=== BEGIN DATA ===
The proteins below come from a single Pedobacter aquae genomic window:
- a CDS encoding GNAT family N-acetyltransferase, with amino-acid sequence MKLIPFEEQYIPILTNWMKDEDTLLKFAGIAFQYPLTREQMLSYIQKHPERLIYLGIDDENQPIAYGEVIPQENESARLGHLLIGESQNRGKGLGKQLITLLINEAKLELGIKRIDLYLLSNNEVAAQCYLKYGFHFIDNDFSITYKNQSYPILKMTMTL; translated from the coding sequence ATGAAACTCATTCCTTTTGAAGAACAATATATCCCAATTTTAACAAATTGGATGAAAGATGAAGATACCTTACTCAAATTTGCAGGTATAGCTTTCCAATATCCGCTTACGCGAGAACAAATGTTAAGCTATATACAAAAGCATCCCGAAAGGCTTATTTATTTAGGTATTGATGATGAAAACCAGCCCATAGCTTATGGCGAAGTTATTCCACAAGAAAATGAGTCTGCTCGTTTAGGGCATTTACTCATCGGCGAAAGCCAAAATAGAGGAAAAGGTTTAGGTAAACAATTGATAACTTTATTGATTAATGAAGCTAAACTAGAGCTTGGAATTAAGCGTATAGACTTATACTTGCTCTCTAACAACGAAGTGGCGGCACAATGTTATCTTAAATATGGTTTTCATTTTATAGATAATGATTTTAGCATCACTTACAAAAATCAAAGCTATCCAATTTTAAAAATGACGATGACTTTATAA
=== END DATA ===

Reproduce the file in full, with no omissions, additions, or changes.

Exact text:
The proteins below come from a single Pedobacter aquae genomic window:
- a CDS encoding GNAT family N-acetyltransferase, with amino-acid sequence MKLIPFEEQYIPILTNWMKDEDTLLKFAGIAFQYPLTREQMLSYIQKHPERLIYLGIDDENQPIAYGEVIPQENESARLGHLLIGESQNRGKGLGKQLITLLINEAKLELGIKRIDLYLLSNNEVAAQCYLKYGFHFIDNDFSITYKNQSYPILKMTMTL; translated from the coding sequence ATGAAACTCATTCCTTTTGAAGAACAATATATCCCAATTTTAACAAATTGGATGAAAGATGAAGATACCTTACTCAAATTTGCAGGTATAGCTTTCCAATATCCGCTTACGCGAGAACAAATGTTAAGCTATATACAAAAGCATCCCGAAAGGCTTATTTATTTAGGTATTGATGATGAAAACCAGCCCATAGCTTATGGCGAAGTTATTCCACAAGAAAATGAGTCTGCTCGTTTAGGGCATTTACTCATCGGCGAAAGCCAAAATAGAGGAAAAGGTTTAGGTAAACAATTGATAACTTTATTGATTAATGAAGCTAAACTAGAGCTTGGAATTAAGCGTATAGACTTATACTTGCTCTCTAACAACGAAGTGGCGGCACAATGTTATCTTAAATATGGTTTTCATTTTATAGATAATGATTTTAGCATCACTTACAAAAATCAAAGCTATCCAATTTTAAAAATGACGATGACTTTATAA